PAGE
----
• If we’re planning on using our cameras in multi-person meetings it can be helpful to choose a simple or plain visual background to go behind our image.  Do this be going to video settings and choosing or uploading a suitable image.    
  • Encourage people attending larger meetings to use video settings and choose a simple virtual background option.  

Eye Strain

Most of us blink about 15 times a minute. But when we’re looking at digital screens this number can drop to only five to seven times a minute. Screen use can cause blurred vision, or dry, irritated eyes, neck and back pain, headaches, and eye strain. 

Taking breaks to care for our eyes doesn’t have to disrupt our meetings. Optometry Australia advises taking regular breaks using the 20/20/20 rule: every 20 minutes, shift our eyes to look at an object at least 20 feet away (six metres), for at least 20 seconds.   

We can also reduce the risk of eyes strain by:

  • Take a break at least every two hours for 15 minutes.  
  • Request some calls with our colleagues or students are non-video to give our eyes a rest. 
  • Limit our screen use by sometimes taking minutes, notes, or compiling to-do lists using pen and paper.  
  • Giving our eyes time to rest and recover by choosing non-work activities that don’t involve a screen.  

We’re Always On

Seeing our own face stare back at us during video meetings can be tiring as it can develop the feeling that ‘we’re always on camera’ and need to perform. Studies suggest that some people spend more time looking at their own faces than each other over video calls. We can become hyperaware of our appearance – our every wrinkle or bad hair day, and our gestures and our surroundings, and how these might be interpreted by others.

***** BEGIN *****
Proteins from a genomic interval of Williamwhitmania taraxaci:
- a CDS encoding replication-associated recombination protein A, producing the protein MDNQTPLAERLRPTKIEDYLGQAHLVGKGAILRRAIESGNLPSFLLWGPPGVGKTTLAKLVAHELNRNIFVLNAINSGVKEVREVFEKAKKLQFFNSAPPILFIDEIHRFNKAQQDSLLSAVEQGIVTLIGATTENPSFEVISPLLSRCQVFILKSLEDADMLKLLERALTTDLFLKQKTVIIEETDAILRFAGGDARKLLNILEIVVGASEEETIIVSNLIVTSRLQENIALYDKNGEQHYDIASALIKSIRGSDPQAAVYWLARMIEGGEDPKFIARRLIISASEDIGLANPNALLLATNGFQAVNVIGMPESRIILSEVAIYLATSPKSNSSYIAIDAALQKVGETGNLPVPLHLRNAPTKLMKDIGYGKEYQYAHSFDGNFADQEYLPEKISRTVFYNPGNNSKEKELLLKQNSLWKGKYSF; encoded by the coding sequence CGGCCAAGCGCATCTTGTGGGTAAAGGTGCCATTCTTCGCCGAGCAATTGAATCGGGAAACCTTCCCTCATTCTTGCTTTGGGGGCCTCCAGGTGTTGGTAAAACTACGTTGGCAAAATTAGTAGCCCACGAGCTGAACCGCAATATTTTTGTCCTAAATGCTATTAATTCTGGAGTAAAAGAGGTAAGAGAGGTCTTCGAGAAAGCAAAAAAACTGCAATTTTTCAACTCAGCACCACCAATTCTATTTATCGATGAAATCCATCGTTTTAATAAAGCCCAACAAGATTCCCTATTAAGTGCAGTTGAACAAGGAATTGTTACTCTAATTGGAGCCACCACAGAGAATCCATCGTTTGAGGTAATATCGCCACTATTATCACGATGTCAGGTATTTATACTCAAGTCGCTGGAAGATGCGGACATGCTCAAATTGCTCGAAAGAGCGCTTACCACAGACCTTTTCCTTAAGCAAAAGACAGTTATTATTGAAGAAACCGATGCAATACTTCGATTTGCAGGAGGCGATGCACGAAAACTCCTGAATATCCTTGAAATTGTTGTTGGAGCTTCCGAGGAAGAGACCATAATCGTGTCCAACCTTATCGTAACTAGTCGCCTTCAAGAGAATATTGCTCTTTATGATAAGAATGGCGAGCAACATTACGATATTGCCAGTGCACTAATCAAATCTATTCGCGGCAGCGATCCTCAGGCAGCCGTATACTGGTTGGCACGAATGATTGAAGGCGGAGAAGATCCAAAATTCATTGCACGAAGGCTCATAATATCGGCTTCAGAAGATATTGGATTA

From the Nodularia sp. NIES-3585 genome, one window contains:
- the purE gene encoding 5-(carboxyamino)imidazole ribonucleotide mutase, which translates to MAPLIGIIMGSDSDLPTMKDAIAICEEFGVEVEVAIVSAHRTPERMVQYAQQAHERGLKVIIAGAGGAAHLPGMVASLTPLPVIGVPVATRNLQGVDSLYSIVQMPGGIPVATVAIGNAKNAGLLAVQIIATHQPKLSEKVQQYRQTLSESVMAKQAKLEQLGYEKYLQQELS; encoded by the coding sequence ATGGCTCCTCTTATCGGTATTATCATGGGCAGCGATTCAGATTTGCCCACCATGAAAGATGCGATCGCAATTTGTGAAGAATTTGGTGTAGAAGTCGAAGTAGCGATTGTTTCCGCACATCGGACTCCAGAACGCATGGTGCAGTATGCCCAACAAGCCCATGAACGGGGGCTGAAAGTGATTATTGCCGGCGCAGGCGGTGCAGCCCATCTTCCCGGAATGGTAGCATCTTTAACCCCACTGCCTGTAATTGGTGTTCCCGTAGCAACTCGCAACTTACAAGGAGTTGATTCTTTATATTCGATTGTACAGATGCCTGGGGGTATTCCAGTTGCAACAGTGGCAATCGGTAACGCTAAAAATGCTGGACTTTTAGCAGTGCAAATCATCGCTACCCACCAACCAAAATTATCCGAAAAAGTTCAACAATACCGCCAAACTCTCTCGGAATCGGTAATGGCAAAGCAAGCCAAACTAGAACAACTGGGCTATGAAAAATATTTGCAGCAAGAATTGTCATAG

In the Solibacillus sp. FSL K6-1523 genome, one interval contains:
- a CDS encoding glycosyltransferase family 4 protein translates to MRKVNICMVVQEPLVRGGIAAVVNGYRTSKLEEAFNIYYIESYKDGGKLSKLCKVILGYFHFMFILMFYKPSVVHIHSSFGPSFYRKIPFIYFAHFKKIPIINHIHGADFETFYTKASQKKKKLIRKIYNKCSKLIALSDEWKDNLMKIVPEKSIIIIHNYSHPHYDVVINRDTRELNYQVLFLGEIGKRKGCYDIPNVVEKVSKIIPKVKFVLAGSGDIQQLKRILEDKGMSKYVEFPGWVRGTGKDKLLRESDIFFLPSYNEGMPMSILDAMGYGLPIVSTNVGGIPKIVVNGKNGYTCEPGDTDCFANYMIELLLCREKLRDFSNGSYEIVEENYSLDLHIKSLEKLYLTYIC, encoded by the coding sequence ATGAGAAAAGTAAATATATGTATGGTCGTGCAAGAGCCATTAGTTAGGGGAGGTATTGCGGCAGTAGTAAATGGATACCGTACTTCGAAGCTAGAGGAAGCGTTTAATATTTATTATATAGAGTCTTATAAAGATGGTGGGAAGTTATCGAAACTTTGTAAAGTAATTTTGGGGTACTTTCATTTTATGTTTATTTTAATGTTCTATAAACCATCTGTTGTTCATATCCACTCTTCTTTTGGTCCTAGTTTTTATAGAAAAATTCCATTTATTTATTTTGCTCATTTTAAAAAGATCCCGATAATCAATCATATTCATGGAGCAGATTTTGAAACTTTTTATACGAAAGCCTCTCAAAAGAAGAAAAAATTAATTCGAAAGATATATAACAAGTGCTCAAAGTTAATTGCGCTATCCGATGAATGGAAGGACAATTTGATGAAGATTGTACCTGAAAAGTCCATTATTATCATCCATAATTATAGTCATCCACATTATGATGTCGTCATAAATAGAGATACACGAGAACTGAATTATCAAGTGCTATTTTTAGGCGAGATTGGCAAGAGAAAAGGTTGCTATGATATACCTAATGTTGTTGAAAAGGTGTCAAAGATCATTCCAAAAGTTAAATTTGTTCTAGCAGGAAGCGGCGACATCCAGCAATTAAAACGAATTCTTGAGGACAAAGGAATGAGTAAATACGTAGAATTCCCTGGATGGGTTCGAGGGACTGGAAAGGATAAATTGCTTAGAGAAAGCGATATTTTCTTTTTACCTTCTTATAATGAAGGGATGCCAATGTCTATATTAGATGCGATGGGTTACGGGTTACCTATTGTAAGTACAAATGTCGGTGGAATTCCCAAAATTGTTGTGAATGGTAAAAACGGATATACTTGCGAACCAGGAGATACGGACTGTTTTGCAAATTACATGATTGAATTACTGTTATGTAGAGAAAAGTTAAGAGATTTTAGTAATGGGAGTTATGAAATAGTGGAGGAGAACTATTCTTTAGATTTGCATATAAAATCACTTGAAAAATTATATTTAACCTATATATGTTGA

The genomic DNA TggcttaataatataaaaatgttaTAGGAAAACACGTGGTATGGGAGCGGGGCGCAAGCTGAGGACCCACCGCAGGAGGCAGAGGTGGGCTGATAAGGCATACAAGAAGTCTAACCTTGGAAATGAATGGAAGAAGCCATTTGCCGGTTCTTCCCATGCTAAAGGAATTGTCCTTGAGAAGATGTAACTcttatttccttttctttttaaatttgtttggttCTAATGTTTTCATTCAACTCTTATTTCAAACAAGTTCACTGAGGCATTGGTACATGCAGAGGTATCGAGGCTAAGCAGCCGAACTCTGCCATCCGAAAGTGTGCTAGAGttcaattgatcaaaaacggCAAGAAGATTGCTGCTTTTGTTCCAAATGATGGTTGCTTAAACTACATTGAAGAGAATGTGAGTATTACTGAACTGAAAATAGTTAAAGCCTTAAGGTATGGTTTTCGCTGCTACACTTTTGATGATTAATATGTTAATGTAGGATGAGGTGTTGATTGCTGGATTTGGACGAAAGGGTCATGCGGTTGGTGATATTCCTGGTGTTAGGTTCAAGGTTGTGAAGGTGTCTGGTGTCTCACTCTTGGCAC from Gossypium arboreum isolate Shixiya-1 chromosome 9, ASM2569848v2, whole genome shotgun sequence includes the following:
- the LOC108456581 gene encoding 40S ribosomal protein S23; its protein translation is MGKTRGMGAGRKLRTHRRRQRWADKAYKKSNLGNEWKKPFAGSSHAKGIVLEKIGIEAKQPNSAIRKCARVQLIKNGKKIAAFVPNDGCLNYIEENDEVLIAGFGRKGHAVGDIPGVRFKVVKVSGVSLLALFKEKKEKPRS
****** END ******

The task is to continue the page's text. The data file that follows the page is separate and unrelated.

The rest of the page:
Zoom allows us to hide the view of ourselves, while at the same time allowing others to see us. 

  • If in Gallery view (the Brady Bunch–style view), right-click your video to display the menu and choose “Hide Self View.” To see yourself again on screen right-click any user’s display and choose “Show Self View”

  • If in Speaker view you need to enter full-screen view and hover over your image and a small menu will appear at the top. Choice the icon that reads “Hide thumbnail video” when you hover over it. The thumbnail will then become a text box that indicates who’s speaking. To display your image again return to the box indicating who’s speaking and click the middle icon in the menu. 

Remember that although we may not see ourselves that others can still see us  - so stay mindful of what we do and how we might appear.

Multitasking

It can be tempting to sneak some time out of a video conference meeting to do some other computer-based tasks. However while we can think it’s a way to do more in less time, in reality, research indicates that trying to do multiple things at once can slow down our cognitive processes, reduces our ability to pay attention, listen deeply, learn new information and remember things, and can reduce our productivity by up to 40%. And although we still may think we’re generally good multitaskers given that video calls are already making our brains work extra hard, it’s more effective, efficient, and less tiring in the long run to minimise distractions during video calls.   

Use non-video options

Whilst many of us may now default to video calls for our appointments and meetings with colleagues we can avoid Zoom fatigue by mixing these with non-video options. Consider your daily schedule when planning Zoom meetings.  A phone call can often suffice and takes much less energy.  When we notice that we’re feeling especially ‘Zoom fatigued’ it can be a sign to switch to another contact mode to give ourselves a chance to recharge and re-energise.